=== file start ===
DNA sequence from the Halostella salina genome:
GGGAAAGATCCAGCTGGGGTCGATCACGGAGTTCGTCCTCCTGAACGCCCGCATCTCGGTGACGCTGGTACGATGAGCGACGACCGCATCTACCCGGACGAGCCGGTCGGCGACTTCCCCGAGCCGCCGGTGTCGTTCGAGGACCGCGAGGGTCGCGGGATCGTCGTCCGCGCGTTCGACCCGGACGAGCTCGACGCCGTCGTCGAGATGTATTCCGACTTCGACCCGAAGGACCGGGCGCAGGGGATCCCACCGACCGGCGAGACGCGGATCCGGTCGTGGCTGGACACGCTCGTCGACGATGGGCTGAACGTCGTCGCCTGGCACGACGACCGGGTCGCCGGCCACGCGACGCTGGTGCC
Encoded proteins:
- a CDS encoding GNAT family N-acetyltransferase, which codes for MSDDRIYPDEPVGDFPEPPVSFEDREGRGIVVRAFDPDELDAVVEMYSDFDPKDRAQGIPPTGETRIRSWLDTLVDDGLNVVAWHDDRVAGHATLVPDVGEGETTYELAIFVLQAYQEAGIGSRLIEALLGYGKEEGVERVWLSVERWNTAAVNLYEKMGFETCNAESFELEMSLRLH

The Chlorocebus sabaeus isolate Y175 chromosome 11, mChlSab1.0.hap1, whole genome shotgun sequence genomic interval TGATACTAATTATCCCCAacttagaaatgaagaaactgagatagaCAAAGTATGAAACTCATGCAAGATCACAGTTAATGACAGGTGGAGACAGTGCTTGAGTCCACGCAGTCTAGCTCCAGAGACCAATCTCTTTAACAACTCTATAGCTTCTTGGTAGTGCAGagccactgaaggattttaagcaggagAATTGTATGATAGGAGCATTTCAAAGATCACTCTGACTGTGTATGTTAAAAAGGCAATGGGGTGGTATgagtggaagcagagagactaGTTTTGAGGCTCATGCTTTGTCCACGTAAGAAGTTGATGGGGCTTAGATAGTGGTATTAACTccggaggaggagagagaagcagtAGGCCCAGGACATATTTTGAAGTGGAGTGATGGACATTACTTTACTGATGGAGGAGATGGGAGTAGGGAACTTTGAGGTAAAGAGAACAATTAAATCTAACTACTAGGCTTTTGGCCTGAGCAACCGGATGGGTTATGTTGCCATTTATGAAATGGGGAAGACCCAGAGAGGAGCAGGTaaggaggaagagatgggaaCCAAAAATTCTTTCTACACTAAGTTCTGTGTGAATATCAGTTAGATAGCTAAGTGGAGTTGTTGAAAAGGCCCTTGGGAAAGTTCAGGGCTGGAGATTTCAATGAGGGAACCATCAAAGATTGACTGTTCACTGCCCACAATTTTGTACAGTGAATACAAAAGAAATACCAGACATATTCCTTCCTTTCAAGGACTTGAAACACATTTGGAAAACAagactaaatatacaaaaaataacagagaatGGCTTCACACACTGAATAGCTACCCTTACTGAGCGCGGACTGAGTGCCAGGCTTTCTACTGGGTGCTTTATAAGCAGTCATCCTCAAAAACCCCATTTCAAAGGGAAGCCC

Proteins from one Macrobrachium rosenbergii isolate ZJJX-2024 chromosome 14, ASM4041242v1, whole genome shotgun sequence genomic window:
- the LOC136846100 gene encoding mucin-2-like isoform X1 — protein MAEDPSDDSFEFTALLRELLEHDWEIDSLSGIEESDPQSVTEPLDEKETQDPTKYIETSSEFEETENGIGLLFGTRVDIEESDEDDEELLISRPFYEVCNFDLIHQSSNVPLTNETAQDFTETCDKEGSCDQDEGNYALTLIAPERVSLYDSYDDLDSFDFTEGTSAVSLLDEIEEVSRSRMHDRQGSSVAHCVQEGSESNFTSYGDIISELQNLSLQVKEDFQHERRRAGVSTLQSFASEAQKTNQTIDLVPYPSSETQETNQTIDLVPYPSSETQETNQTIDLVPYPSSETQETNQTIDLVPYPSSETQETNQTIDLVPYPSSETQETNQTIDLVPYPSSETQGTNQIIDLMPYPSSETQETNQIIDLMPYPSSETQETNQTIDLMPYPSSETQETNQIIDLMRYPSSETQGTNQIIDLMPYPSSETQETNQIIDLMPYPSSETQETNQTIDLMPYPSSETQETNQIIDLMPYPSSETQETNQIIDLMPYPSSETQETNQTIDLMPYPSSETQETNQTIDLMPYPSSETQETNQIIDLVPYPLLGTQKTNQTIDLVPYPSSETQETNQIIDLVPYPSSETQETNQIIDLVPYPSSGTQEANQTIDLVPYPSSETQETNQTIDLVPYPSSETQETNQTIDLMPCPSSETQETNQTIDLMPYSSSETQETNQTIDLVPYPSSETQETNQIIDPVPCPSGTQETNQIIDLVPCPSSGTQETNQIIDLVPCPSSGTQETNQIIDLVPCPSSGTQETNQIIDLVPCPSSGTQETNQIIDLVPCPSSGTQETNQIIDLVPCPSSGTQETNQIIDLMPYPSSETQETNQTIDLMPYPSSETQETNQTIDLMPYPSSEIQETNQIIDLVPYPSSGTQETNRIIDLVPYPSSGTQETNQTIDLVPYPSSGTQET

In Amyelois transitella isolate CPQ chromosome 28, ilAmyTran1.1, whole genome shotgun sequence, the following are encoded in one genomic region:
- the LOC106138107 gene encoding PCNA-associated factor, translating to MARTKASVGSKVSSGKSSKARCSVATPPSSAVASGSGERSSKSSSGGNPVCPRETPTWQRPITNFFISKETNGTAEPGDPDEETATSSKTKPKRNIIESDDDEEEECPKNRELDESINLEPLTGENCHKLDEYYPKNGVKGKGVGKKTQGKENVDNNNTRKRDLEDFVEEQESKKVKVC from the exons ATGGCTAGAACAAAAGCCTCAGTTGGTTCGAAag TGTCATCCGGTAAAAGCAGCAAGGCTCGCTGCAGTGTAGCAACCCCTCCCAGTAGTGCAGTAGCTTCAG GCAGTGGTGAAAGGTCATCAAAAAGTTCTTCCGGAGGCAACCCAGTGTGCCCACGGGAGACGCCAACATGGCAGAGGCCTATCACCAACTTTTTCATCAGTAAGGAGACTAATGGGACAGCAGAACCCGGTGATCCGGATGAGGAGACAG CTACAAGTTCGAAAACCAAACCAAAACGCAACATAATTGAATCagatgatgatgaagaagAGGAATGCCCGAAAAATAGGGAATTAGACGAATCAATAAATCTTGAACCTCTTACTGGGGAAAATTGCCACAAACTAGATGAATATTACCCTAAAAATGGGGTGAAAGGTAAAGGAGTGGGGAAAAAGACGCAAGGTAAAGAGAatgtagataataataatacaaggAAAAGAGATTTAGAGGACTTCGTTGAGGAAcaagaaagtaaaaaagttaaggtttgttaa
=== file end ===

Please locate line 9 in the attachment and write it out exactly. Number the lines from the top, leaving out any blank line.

- the LOC106138107 gene encoding PCNA-associated factor, translating to MARTKASVGSKVSSGKSSKARCSVATPPSSAVASGSGERSSKSSSGGNPVCPRETPTWQRPITNFFISKETNGTAEPGDPDEETATSSKTKPKRNIIESDDDEEEECPKNRELDESINLEPLTGENCHKLDEYYPKNGVKGKGVGKKTQGKENVDNNNTRKRDLEDFVEEQESKKVKVC from the exons ATGGCTAGAACAAAAGCCTCAGTTGGTTCGAAag TGTCATCCGGTAAAAGCAGCAAGGCTCGCTGCAGTGTAGCAACCCCTCCCAGTAGTGCAGTAGCTTCAG GCAGTGGTGAAAGGTCATCAAAAAGTTCTTCCGGAGGCAACCCAGTGTGCCCACGGGAGACGCCAACATGGCAGAGGCCTATCACCAACTTTTTCATCAGTAAGGAGACTAATGGGACAGCAGAACCCGGTGATCCGGATGAGGAGACAG CTACAAGTTCGAAAACCAAACCAAAACGCAACATAATTGAATCagatgatgatgaagaagAGGAATGCCCGAAAAATAGGGAATTAGACGAATCAATAAATCTTGAACCTCTTACTGGGGAAAATTGCCACAAACTAGATGAATATTACCCTAAAAATGGGGTGAAAGGTAAAGGAGTGGGGAAAAAGACGCAAGGTAAAGAGAatgtagataataataatacaaggAAAAGAGATTTAGAGGACTTCGTTGAGGAAcaagaaagtaaaaaagttaaggtttgttaa